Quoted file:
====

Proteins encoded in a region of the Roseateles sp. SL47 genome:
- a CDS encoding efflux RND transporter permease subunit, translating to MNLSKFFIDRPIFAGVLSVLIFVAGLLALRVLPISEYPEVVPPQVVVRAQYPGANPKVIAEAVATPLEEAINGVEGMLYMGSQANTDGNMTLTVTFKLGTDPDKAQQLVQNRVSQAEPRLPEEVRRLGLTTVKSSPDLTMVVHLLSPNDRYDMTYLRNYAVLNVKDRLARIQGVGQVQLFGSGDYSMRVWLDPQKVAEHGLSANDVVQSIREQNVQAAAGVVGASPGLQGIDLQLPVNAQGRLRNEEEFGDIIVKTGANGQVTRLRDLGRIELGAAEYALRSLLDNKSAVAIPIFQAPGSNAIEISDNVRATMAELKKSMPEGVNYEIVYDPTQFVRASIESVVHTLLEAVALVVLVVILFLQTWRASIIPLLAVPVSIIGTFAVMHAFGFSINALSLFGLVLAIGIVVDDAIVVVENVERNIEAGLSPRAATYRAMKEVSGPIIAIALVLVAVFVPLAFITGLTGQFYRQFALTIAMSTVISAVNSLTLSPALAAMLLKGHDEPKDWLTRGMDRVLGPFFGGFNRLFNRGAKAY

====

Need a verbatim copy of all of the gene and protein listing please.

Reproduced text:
Proteins encoded in a region of the Roseateles sp. SL47 genome:
- a CDS encoding efflux RND transporter permease subunit, translating to MNLSKFFIDRPIFAGVLSVLIFVAGLLALRVLPISEYPEVVPPQVVVRAQYPGANPKVIAEAVATPLEEAINGVEGMLYMGSQANTDGNMTLTVTFKLGTDPDKAQQLVQNRVSQAEPRLPEEVRRLGLTTVKSSPDLTMVVHLLSPNDRYDMTYLRNYAVLNVKDRLARIQGVGQVQLFGSGDYSMRVWLDPQKVAEHGLSANDVVQSIREQNVQAAAGVVGASPGLQGIDLQLPVNAQGRLRNEEEFGDIIVKTGANGQVTRLRDLGRIELGAAEYALRSLLDNKSAVAIPIFQAPGSNAIEISDNVRATMAELKKSMPEGVNYEIVYDPTQFVRASIESVVHTLLEAVALVVLVVILFLQTWRASIIPLLAVPVSIIGTFAVMHAFGFSINALSLFGLVLAIGIVVDDAIVVVENVERNIEAGLSPRAATYRAMKEVSGPIIAIALVLVAVFVPLAFITGLTGQFYRQFALTIAMSTVISAVNSLTLSPALAAMLLKGHDEPKDWLTRGMDRVLGPFFGGFNRLFNRGAKAY